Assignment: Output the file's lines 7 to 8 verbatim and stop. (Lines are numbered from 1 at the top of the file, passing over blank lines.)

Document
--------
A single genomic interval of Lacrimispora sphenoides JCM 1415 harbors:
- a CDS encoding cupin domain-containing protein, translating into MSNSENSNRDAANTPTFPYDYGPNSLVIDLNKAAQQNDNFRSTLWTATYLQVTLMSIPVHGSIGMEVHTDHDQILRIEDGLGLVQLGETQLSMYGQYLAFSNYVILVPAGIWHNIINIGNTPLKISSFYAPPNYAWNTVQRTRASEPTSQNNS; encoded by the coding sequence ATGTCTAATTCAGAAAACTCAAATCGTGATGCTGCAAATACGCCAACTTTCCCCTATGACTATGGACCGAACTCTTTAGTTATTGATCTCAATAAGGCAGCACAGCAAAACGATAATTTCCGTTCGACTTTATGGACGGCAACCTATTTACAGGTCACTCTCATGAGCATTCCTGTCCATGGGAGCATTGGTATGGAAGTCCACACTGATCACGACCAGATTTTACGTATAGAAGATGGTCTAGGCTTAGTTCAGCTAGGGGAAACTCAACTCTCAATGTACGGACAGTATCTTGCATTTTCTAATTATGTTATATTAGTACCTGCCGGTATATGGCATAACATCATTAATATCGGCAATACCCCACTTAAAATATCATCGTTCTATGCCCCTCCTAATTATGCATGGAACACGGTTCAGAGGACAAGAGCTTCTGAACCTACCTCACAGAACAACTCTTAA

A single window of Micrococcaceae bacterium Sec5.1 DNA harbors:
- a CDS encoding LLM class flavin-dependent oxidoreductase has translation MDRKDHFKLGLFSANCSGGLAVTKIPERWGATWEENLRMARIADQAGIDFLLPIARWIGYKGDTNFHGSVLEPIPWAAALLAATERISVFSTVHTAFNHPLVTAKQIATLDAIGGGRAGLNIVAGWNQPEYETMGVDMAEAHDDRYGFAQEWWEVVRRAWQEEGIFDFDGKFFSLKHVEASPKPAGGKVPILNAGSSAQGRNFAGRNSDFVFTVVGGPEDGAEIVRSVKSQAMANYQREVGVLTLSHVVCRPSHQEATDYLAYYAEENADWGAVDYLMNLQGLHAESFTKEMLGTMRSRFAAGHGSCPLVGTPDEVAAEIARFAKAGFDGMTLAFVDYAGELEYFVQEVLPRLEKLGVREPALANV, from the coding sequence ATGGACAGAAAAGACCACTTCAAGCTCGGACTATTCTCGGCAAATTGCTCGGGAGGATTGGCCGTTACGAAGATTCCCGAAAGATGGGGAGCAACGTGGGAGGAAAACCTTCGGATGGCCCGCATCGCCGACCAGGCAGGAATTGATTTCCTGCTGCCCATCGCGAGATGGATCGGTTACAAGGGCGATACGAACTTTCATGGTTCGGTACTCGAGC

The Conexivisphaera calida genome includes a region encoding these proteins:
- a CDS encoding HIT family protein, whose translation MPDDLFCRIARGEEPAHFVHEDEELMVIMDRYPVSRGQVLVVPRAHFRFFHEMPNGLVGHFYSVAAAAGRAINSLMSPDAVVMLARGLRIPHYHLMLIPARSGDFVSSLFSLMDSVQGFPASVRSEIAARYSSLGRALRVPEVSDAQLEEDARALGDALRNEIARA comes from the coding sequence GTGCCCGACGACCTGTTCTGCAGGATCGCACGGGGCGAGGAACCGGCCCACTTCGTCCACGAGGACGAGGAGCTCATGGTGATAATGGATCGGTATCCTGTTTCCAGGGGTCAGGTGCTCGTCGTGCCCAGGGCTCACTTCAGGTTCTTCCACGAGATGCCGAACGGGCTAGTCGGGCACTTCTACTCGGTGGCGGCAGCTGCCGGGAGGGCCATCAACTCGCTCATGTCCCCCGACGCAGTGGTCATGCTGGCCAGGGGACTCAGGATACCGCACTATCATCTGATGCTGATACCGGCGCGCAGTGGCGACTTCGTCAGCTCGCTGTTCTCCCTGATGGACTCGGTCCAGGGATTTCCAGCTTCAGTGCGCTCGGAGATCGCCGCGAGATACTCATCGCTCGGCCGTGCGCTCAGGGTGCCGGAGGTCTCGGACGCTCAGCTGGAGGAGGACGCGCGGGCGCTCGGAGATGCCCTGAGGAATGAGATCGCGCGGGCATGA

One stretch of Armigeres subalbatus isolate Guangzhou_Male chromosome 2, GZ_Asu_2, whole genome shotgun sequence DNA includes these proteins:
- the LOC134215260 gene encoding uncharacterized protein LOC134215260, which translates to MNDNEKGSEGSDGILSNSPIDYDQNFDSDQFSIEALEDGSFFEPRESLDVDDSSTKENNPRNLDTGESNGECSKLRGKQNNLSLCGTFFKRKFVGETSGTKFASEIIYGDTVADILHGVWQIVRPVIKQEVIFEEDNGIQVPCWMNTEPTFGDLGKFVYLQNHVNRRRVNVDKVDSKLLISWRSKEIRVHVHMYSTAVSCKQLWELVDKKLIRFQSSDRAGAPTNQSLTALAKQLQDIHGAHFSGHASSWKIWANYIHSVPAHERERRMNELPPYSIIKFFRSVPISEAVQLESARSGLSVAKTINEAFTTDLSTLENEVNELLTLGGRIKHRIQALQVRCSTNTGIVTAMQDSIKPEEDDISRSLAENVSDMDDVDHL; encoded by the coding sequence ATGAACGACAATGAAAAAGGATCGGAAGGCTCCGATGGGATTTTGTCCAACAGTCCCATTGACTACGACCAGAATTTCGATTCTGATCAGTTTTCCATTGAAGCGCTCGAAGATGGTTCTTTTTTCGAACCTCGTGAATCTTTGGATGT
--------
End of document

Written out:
One stretch of Armigeres subalbatus isolate Guangzhou_Male chromosome 2, GZ_Asu_2, whole genome shotgun sequence DNA includes these proteins:
- the LOC134215260 gene encoding uncharacterized protein LOC134215260, which translates to MNDNEKGSEGSDGILSNSPIDYDQNFDSDQFSIEALEDGSFFEPRESLDVDDSSTKENNPRNLDTGESNGECSKLRGKQNNLSLCGTFFKRKFVGETSGTKFASEIIYGDTVADILHGVWQIVRPVIKQEVIFEEDNGIQVPCWMNTEPTFGDLGKFVYLQNHVNRRRVNVDKVDSKLLISWRSKEIRVHVHMYSTAVSCKQLWELVDKKLIRFQSSDRAGAPTNQSLTALAKQLQDIHGAHFSGHASSWKIWANYIHSVPAHERERRMNELPPYSIIKFFRSVPISEAVQLESARSGLSVAKTINEAFTTDLSTLENEVNELLTLGGRIKHRIQALQVRCSTNTGIVTAMQDSIKPEEDDISRSLAENVSDMDDVDHL; encoded by the coding sequence ATGAACGACAATGAAAAAGGATCGGAAGGCTCCGATGGGATTTTGTCCAACAGTCCCATTGACTACGACCAGAATTTCGATTCTGATCAGTTTTCCATTGAAGCGCTCGAAGATGGTTCTTTTTTCGAACCTCGTGAATCTTTGGATGT